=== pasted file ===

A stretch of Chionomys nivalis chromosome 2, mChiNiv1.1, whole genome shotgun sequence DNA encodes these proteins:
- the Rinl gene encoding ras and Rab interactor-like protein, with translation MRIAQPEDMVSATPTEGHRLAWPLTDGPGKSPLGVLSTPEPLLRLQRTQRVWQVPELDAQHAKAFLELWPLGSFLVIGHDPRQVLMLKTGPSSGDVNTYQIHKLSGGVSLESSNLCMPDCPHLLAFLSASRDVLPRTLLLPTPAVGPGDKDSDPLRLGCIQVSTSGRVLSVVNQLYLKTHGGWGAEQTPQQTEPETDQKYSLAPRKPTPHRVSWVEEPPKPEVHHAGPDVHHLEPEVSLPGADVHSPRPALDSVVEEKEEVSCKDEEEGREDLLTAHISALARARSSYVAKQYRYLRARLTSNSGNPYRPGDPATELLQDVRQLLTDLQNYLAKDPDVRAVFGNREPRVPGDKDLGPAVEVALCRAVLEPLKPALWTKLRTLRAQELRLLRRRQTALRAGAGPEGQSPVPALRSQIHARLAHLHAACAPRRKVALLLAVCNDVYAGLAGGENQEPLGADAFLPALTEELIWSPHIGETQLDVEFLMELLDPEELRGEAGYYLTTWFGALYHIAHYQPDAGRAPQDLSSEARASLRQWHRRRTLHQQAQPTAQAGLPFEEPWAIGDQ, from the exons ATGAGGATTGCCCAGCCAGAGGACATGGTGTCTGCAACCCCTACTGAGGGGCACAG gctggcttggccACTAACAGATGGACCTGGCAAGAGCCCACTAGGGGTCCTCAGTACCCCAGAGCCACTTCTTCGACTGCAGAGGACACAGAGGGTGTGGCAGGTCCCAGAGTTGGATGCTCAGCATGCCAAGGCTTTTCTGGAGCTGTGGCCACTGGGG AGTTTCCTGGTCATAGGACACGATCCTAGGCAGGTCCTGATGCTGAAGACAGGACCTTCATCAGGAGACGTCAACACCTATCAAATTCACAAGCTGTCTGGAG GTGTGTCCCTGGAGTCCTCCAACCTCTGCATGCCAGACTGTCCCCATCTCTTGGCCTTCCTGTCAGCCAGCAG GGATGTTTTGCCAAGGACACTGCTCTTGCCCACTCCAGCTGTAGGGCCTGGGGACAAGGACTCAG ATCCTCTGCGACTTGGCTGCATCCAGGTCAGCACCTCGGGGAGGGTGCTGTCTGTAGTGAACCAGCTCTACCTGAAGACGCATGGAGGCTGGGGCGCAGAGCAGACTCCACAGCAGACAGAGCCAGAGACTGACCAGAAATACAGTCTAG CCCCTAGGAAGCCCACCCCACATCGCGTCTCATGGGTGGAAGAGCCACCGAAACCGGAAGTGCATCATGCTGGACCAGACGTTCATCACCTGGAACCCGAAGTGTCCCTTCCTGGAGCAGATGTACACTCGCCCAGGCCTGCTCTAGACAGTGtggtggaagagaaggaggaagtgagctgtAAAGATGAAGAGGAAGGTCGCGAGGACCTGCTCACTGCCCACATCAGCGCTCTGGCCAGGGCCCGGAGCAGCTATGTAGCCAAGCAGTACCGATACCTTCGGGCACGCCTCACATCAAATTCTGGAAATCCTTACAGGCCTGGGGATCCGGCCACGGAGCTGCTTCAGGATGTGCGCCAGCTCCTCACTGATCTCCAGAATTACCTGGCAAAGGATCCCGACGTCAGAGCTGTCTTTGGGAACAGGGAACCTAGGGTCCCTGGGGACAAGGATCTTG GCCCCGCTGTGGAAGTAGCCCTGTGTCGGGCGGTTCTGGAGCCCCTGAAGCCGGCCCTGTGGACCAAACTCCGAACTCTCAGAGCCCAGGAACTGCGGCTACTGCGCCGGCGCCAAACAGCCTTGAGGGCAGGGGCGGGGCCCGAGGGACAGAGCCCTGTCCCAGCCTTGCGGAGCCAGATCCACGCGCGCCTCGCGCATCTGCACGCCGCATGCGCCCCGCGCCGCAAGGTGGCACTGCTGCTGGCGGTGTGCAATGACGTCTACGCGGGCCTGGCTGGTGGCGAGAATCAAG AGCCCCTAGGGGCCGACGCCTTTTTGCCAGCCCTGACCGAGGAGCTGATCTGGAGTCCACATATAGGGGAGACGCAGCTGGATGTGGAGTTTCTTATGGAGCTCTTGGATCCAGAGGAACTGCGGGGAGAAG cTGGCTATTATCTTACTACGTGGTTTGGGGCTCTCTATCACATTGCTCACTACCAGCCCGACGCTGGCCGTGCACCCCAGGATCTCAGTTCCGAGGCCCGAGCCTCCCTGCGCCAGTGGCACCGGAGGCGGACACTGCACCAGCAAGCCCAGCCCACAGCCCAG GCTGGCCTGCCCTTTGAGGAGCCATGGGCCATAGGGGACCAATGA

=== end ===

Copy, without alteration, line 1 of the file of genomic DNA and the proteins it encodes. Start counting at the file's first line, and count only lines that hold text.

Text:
A stretch of Chionomys nivalis chromosome 2, mChiNiv1.1, whole genome shotgun sequence DNA encodes these proteins: